^{47,48}showing that non-overlapping regions of transverse optical fields can be expressed using a basis formed from tensor product states, much like distinct particles that occupy their own Hilbert spaces. This ensures that the spatial modes corresponding to the

*x*and

*y*coordinates function as independent degrees of freedom. From these states, a uniform superposition can be prepared as

*U*that was defined earlier onto an operator that encodes information into the lattice as

^{49}Here, the coefficients mark the

*x*-components but copy all the elements,

*u*

_{m}, across the

*y*-components—this still leaves the

*y*-components independent of the

*x*-components. Similarly, for matrix

*M*, we have the operator,

*M*

_{nm}into each state |

*x*

_{m}⟩|

*y*

_{n}⟩ of the lattice. The combined operation $M\u0302U\u0302$ produces the state,

*v*

_{j}=

*∑*

_{k}

*M*

_{jk}

*u*

_{k}from before. While the result of the multiplication is encoded into the lattice, which is

*N*×

*N*in dimensions, the result can be read out as a column in the y-direction once the summation

*k*(in the x-component) is contracted. This can be done using the Fourier transforming (FT) lens in the x-direction—the analog of a quantum Fourier transform, therefore completing the circuit in Fig. 1(c). The result of this is an interference pattern, having a zero order component that corresponds to the amplitude, $\u2211jke\u2212ifxlxkMjkvk$ for the frequency component $fxl=0$. Measuring the zeroth order interference pattern in the x-direction integrates the x-component, therefore leaving the y-components in the state

*v*

_{j}=

*∑*

_{k}

*M*

_{jk}

*u*

_{k}, having the same outcome as

*v*=

*Mu*from Eq. (1). Because this scheme allows us to express operations of the x–y coordinates analogous to gate based computing platforms, we will exploit it for quantum computing, where the matrix mechanics that describe quantum computing can be formulated using the transverse spatial modes in Cartesian coordinates. Next, we introduce our basis of choice for doing this and illustrate the Hadamard gate.

## III. HADAMARD GATE

*x*

_{j},

*y*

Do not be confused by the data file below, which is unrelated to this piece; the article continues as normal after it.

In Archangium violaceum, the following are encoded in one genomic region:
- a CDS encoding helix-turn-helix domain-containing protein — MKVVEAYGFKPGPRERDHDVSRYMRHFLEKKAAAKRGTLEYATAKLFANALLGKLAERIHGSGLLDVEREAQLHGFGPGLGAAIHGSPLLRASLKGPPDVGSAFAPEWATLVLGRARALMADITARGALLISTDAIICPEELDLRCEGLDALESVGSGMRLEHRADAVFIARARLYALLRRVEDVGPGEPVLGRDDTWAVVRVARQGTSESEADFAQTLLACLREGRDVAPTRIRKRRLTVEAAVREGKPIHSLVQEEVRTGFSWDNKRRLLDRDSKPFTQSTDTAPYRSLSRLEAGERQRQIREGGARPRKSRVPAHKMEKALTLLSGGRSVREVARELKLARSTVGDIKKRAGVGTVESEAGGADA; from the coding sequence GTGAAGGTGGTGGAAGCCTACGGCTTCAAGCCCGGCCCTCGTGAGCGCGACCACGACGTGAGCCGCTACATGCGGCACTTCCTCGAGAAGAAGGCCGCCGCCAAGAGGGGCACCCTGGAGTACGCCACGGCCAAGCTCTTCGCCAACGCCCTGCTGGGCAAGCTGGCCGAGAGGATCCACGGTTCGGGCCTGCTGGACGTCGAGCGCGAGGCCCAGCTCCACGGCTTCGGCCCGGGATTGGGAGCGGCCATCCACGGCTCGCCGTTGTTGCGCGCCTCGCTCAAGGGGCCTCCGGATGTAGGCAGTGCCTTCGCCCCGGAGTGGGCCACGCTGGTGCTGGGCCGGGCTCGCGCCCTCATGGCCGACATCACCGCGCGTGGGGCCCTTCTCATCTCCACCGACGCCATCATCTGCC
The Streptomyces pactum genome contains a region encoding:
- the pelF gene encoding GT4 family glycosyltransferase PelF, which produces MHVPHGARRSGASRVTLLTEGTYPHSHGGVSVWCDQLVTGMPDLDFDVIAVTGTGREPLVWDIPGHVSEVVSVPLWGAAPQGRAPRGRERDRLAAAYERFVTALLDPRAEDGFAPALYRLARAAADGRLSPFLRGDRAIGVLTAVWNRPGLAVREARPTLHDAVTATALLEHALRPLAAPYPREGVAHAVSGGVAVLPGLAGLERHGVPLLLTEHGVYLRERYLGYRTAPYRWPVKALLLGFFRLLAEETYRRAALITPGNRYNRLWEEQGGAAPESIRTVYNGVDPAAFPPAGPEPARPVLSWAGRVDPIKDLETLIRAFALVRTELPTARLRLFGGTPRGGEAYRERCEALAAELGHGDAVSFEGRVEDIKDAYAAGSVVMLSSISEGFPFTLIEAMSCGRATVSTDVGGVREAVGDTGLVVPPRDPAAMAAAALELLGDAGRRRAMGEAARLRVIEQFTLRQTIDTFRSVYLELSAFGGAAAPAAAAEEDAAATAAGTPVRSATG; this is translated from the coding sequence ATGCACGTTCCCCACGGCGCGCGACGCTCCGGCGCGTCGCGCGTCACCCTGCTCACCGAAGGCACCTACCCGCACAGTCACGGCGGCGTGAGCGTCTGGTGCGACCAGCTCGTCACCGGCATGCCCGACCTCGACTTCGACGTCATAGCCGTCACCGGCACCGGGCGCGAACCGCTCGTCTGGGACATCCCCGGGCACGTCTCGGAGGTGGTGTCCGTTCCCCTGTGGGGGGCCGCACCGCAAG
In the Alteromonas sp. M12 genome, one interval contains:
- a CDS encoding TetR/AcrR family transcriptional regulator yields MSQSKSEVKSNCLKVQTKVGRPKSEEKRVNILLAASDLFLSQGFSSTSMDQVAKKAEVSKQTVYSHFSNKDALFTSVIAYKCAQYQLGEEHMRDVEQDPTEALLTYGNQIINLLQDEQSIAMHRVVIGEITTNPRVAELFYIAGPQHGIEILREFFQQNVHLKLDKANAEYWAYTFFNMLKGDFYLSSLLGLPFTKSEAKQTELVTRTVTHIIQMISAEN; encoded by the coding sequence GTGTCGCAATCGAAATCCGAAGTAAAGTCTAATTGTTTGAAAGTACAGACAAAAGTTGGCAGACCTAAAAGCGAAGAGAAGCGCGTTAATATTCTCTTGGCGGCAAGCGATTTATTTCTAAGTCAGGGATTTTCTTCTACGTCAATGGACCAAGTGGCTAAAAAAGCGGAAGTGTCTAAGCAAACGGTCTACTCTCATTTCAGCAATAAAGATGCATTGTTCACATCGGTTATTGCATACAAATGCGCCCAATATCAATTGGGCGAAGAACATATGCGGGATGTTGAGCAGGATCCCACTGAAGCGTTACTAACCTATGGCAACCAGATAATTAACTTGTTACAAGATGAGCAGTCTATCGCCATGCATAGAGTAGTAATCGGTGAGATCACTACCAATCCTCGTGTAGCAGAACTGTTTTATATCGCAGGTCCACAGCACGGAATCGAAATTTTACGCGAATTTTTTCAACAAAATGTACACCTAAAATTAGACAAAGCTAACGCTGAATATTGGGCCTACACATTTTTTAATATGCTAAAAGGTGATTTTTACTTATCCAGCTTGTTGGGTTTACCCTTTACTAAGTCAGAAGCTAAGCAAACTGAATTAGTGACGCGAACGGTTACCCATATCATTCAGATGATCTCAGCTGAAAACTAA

_{k}) → |

*x*

_{j}⟩|

*y*

_{k}⟩ denote the centers of each Gaussian mode given by the states,

*x*

_{j},

*y*

_{k}) within a closed boundary of $Aj\xd7Ak\u2282R2$ that is non-overlapping. In this way, uniform superpositions such as in Eq. (2) can also be prepared, i.e., resulting in the field in the first panel of Fig. 1(d). The rest of the fields in the figure represent instances of the Hadamard basis states, which include the uniform superposition. Next, we show how the Hadamard gate can be enacted on these fields.

*N*= 2), we can describe the logical basis as |

*v*

_{0}⟩ ≡|0⟩ = (1,0)

^{⊺}and |

*v*

_{1}⟩ ≡|1⟩ = (0,1)

^{⊺}. In this basis, the Hadamard gate is given by $H\u03022=12111\u22121$. Applying the Hadamard gate maps the logical basis states onto the Hadamard basis states $|u1,2\u232a=1/2(|0\u232a\xb1|1\u232a)$, respectively. The states |

*u*

_{1,2}⟩ are orthogonal and form a basis. The Hadamard gate performs a change of basis; however, when applied twice, it leaves the state unchanged, i.e., $H\u0302H\u0302=I$, true for all dimensions N. For qudits,

*N*> 2, the Hadamard matrix can be computed for dimensions

*N*= 2

^{n}(

*n*power of 2) as $H\u0302N=H\u0302\u2297n$ using tensor products of

*n*Hadamard gates. Thus, the

*k*th Hadamard basis state can be obtained by applying the Hadamard gate to the

*k*th state in the logical basis following:

*m*⟩ are the standard basis states with coefficients (−1)

^{m·k}with

*m*·

*k*corresponding to the dot product of the binary representation of the integers

*m*and

*k*. Accordingly, the Hadamard basis states can be mapped onto our lattice states as

*N*= 4 dimensions. To encode these coefficients into the lattice, we use the operator $U\u0302$ in Eq. (3), but with the coefficients corresponding to our Hadamard basis states. Applying the Hadamard gate to each of the states in the lattice should map them back to the logical basis states, following $H\u0302N|uk\u232a=|vk\u232a$. Each basis state |

*u*

_{k}⟩ that is embedded in the lattice [as in Fig. 1(d)] can be mapped onto a unique element vector with one non-zero entry, as shown in Fig. 1(e). To encode the Hadamard gate, we can map its matrix components onto the lattice using Eq. (4), where

*M*

_{jk}will represent the matrix elements of the Hadamard gate. Thereafter, we apply the Fourier transform and zero order component filtering to complete the operator-state (matrix-vector) multiplication.

Next, we show how this scheme can be used to perform a well-known quantum algorithm.

### A. Application: Deutsch–Jozsa algorithm